Oren Peli wrote and directed the very first Paranormal Activity movie, which went on to enjoy enormous success – grossing $193 million from its $15,000 budget. Now principally a producer, Peli has brought to the screen not only all the Paranormal Activity sequels, but has also produced both Insidious films, The Bay, Chernobyl Diaries and Rob Zombie’s The Lords of Salem.
Out in UK cinemas now, Paranormal Activity: The Ghost Dimension is the latest instalment in the haunting Paranormal Activity series. The new film follows a brand new family, The Fleeges - father Ryan (Chris J. Murray), mother Emily (Brit Shaw) and their young daughter Leila (Ivy George) - who move into a house and discover a video camera and a box of tapes in the garage. When they look through the camera’s lens, they begin to see the paranormal activity happening around them - including the re-emergence of young Kristi and Katie from the third movie.
We caught up with Oren to talk about Paranormal Activity: The Ghost Dimension, as well as the making of the original Paranormal Activity and it’s unparalleled success;. We also discuss whether the first film is a love triangle between Katie, Micah and the demon; and what he would do if he discovered his own house was haunted.
Where does Paranormal Activity: The Ghost Dimension fit into the series timeline? It looks like it relates to part 3, as well as introducing a new family.
Yes, we are moving forwards in time. So the main story line is taking place later in the timeline than the previous instalment, but there is a connection between the events of Paranormal 3, and a little bit after Paranormal 3, so… I don’t want to get into too many details, because I don’t want to spoil it, but we are definitely kind of hopping back and forth in time between the present and the late 80’s, and early 90’s, to follow up on Katie and Kristi - the little girls.
I love the updated mode of spirit photography it looks like The Ghost Dimension uses. Was that something that captured your imagination too?
This was an idea that the studio had. The thinking was, “What can we do with this particular sequel to both stay true and consistent with the style and the story of the previous instalment, but also to provide something new and fresh?” So the idea was to have a new visual component that meant for the first time we’re going to show something new that we never had before, and that it will be interesting and exciting for the audience to finally see how the activity happens in the house, and to see the final form of the demon in this story.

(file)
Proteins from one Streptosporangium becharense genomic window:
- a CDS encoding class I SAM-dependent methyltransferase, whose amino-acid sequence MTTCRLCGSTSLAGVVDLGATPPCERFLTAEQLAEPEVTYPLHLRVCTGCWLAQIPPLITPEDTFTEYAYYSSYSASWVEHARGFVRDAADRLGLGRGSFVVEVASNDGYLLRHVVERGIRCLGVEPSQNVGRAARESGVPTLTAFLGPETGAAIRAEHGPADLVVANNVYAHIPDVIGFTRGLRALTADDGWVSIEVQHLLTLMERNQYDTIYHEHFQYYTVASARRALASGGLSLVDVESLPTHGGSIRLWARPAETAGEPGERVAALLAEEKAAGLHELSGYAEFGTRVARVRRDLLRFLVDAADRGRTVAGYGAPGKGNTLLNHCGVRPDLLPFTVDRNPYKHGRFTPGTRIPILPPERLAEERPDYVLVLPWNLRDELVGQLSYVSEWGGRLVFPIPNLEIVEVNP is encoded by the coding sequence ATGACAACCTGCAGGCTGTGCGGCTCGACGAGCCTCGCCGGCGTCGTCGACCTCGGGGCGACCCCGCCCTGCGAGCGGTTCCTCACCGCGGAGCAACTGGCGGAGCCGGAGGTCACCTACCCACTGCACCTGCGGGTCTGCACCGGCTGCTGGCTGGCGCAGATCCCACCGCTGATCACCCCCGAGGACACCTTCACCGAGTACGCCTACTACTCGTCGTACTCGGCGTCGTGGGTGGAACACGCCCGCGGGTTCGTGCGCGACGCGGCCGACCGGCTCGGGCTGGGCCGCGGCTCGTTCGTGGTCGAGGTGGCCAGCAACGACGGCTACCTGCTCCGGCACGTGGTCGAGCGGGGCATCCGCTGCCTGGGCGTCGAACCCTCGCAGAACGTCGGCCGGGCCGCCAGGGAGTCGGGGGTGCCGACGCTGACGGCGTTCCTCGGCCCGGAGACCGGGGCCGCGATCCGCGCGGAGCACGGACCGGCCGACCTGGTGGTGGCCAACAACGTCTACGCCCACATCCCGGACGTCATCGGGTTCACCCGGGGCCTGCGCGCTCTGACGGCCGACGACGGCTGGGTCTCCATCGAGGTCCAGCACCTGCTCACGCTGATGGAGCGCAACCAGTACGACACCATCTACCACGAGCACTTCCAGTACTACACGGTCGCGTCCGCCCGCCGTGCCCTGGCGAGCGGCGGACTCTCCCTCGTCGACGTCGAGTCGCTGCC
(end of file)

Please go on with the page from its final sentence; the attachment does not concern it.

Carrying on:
Having written and directed the first Paranormal Activity, has it been difficult to not direct any of the subsequent films yourself?
No. I mean… The first one took a lot of effort. It took me three years to make, and then two years to get the distribution. By the time it came out and was successful, I had been doing it for more than four years, so I was more than ready to let someone else take over the creative effort and direct it. I’m very happy with the way that things have worked out.
How much of a surprise was the enormous success of the first film – making $193m on a $15,000 budget?
That was definitely surreal and amazing and crazy! The odds were against me: that I would buy a video camera and run around my house, and film a movie! I didn’t have any connections to Hollywood, or any hope that the movie would get any attention, so to have it released by a major studio and to be successful was amazing. I’m always grateful to the fans who always supported it from the very beginning.
I recently heard the first Paranormal Activity described as a love triangle between Micah, Katie and the demon, and really like that idea. Was that something intentional, and if not, what do you think of that theory?